Buyer claims Speedster is “inauthentic,” but court documents show scant evidence
A lawsuit alleging that comedian and car collector Jerry Seinfeld sold an “inauthentic” Porsche 356 Speedster Carrera at a Gooding & Company auction in Amelia Island, Florida, in 2016 was branded as “frivolous” and lacking substance by a Seinfeld attorney.
Attorneys for the plaintiff, a company called Fica Frio Limited, claims in the February 1 federal court filing that their client paid $1.54 million — including buyer’s fees — for the 1958 Porsche 356 A 1500 GS/GT Carrera Speedster, but later found that the car was not the rare model as presented at the auction.
The suit was filed, the plaintiff said, after Seinfeld allegedly failed to act on a promise to return the company’s money, along with other unspecified costs, in exchange for return of the vehicle. Fica Frio is a private company based in the Channel Islands.
In the court filing, Fica Frio argues that when a Porsche expert examined the Speedster in preparation for reselling it, he found that the car lacked documentation or restoration photographs to support its authenticity. The suit does not include any specifics or proof that the car is not authentic.
When contacted by email, Fica Frio attorney David Molton would not provide additional information, writing back to the ClassicCars.com Journal that all inquiries should be referred to the court filings. As of Monday, two exhibits had been filed: the Gooding & Company vehicle summary and Amelia Island Auction Catalog terms, neither of which cast doubt on the Porsche’s authenticity.
Seinfeld attorney Orin Snyder said in a statement that Seinfeld called on Fica Frio to bring forth substantiating evidence regarding the car, which it failed to do, “and instead filed this frivolous lawsuit.”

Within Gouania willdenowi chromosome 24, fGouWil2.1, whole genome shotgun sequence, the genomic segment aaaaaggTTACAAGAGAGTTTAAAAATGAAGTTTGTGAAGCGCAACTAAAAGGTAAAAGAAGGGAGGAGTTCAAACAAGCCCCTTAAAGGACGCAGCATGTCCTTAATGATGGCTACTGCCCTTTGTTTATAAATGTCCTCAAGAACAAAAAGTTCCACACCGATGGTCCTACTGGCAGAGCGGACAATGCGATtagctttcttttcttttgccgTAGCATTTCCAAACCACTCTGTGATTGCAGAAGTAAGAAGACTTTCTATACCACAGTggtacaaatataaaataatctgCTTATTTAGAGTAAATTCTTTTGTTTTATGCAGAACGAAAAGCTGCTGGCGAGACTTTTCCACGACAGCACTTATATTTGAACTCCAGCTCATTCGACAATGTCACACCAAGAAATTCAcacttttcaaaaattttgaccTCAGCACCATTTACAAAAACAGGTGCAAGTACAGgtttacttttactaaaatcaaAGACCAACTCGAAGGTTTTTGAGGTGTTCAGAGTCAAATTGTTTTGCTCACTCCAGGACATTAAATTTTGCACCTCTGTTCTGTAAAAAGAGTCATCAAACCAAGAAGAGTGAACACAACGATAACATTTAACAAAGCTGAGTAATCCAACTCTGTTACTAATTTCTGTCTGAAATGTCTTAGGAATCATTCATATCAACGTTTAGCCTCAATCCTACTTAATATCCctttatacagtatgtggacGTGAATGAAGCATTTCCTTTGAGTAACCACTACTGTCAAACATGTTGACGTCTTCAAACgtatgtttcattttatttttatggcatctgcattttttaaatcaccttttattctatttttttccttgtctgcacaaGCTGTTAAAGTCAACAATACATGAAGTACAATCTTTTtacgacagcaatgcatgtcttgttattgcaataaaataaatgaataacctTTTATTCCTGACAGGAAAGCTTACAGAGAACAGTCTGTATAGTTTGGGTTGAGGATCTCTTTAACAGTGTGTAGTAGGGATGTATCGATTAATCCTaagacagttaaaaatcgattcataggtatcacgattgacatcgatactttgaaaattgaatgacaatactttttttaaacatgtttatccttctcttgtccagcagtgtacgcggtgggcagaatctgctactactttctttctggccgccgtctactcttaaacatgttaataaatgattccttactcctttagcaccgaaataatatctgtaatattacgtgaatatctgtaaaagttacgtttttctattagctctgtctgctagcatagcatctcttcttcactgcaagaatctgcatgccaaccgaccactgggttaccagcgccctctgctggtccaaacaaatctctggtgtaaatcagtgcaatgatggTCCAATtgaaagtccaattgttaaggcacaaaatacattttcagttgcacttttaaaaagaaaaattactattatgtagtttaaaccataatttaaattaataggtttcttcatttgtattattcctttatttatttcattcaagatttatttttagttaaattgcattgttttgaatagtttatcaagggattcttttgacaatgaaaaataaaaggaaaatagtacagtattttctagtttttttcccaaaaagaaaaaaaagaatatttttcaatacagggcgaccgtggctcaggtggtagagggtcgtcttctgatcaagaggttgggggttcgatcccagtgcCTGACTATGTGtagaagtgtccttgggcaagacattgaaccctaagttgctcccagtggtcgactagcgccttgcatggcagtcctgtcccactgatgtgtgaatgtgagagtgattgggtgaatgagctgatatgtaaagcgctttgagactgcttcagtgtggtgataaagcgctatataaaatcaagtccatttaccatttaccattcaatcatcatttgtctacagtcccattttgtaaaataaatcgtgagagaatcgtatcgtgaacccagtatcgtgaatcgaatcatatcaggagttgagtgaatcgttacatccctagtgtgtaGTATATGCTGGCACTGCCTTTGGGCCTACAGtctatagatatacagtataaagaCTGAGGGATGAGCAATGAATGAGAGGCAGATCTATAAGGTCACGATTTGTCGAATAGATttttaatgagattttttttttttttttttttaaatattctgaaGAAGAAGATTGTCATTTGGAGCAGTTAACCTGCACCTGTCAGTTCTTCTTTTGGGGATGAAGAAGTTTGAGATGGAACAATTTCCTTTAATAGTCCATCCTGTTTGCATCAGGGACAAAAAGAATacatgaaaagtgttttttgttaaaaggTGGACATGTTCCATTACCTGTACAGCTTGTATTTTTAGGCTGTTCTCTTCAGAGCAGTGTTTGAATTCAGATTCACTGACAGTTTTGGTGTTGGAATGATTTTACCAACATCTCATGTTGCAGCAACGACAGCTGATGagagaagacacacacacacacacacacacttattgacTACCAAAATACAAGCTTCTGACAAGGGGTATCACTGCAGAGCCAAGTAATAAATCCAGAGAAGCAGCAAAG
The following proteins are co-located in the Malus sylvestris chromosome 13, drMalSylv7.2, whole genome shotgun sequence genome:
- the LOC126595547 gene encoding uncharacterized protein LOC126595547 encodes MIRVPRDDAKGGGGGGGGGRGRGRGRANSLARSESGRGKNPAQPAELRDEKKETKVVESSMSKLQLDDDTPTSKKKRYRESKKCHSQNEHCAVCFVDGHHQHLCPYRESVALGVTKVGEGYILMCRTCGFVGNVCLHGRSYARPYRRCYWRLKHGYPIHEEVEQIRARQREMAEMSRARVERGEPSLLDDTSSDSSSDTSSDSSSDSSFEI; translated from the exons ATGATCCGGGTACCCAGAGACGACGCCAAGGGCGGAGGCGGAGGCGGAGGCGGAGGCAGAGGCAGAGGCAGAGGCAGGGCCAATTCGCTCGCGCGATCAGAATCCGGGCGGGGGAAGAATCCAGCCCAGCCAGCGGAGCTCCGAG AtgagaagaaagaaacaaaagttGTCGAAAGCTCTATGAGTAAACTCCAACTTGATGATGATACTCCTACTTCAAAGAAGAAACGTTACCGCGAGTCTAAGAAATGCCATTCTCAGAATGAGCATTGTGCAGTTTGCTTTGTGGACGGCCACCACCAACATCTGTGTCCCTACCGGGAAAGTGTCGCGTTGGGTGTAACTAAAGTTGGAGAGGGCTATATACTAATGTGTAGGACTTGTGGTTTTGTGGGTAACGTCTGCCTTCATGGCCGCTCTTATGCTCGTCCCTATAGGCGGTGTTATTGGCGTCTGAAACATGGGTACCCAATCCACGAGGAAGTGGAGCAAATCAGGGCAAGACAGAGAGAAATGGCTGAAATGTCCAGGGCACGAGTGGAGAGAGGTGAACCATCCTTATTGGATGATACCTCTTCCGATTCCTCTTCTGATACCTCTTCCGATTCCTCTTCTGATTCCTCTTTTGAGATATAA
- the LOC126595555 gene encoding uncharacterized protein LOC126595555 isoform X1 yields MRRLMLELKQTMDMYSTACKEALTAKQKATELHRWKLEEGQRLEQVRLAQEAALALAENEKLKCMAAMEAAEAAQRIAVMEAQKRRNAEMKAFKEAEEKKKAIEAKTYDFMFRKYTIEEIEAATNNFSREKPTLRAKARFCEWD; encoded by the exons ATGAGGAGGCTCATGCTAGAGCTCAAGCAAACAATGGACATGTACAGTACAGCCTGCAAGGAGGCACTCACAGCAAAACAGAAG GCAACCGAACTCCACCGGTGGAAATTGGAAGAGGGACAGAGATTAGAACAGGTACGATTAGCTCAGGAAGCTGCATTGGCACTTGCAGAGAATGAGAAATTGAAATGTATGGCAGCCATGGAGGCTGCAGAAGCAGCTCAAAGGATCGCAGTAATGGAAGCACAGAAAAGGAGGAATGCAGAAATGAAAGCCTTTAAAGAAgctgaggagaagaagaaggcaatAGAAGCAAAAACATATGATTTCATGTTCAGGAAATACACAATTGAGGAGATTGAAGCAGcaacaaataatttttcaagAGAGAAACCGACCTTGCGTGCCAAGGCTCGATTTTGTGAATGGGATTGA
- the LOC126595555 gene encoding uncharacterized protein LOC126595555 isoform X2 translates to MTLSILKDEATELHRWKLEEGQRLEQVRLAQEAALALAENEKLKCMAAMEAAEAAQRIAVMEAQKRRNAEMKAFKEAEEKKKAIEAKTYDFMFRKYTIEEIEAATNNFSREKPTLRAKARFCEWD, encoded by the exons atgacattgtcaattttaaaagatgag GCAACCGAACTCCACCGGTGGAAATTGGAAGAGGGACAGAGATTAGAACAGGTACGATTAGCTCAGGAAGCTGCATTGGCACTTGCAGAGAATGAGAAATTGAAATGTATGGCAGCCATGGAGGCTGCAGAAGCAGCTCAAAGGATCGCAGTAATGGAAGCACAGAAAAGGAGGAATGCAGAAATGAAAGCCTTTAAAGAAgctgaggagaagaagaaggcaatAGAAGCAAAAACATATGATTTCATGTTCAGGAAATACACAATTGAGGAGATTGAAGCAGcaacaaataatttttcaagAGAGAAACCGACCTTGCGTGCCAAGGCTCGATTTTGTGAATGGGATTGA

“We are confident the court will support the need for an outside evaluator to examine the provenance of the car,” Snyder stated.
Gooding & Company did not immediately reply to emailed requests for comment.
Numerous questions in the case remained unanswered Monday about whether the Speedster is an actual GS/GT Carrera, worth multiple times the value of a standard Speedster, or whether the car was knowingly misrepresented at the 2016 auction.
According to the auction listing, the Porsche is “believed to be the sole example originally finished in Auratium Green” and is “equipped with extremely rare Type 692/0 four-cam engine.”
The listing also said it is one of 56 GS/GT Carrera Speedsters built with alloy body panels.
After Fica Frio purchased the vehicle, it was shipped to the UK and stored at Maxted-Page Limited – “one of the world’s foremost historic Porsche dealers,” according to the lawsuit. The car sat until 2017, when Porsche expert Lee Maxted-Page inspected it for a possible sale. The lawsuit said he raised issue about the car’s limited history file, especially the absence of photographs of the restoration process. Citing those concerns, he refused to sell the vehicle.
Fica Frio worked with Gooding and Seinfeld to unwind the sale. According to the lawsuit, Seinfeld called a company associate in June 2018 to apologize about the situation.
“I assure you that you will be completely indemnified in full and not have to keep the car and get all your money back,” Seinfeld was quoted in the lawsuit. “I did want to apologize to you personally for that happening.”
The lawsuit also quoted Seinfeld as saying he “would also love to know how your guys figured it out because I find that to be interesting cause that’s impressive my guys did not, I guess, see anything amiss with the car when I bought it.”
However, the lawsuit claims, Seinfeld did not have good reason to believe the vehicle was authentic.
Court documents showed the vehicle’s history file contained a note written by the person who likely sold the vehicle to Seinfeld that read, “Unfortunately we do not have a lot of information on the 1958 Porsche 356 A 1500 Carrera GT Speedster VIN 84908. We purchased the car from a broker who would not take me to the cars [sic] original location to meet the family that owned it originally. I tried very hard to find out more but never could.”
ClassicCars.com editor Andy Reid said that when Fica Frio purchased the Speedster at the Gooding auction, it likely signed an as-is agreement, and that the car came with an old-style Porsche factory Kardex that described what parts, engine and chassis numbers belong to that specific vehicle.
Reid also noted that it was incumbent on Fica Frio to have had the car examined by Porsche experts before the sale to determine its authenticity, not after they had it in their possession.1 comment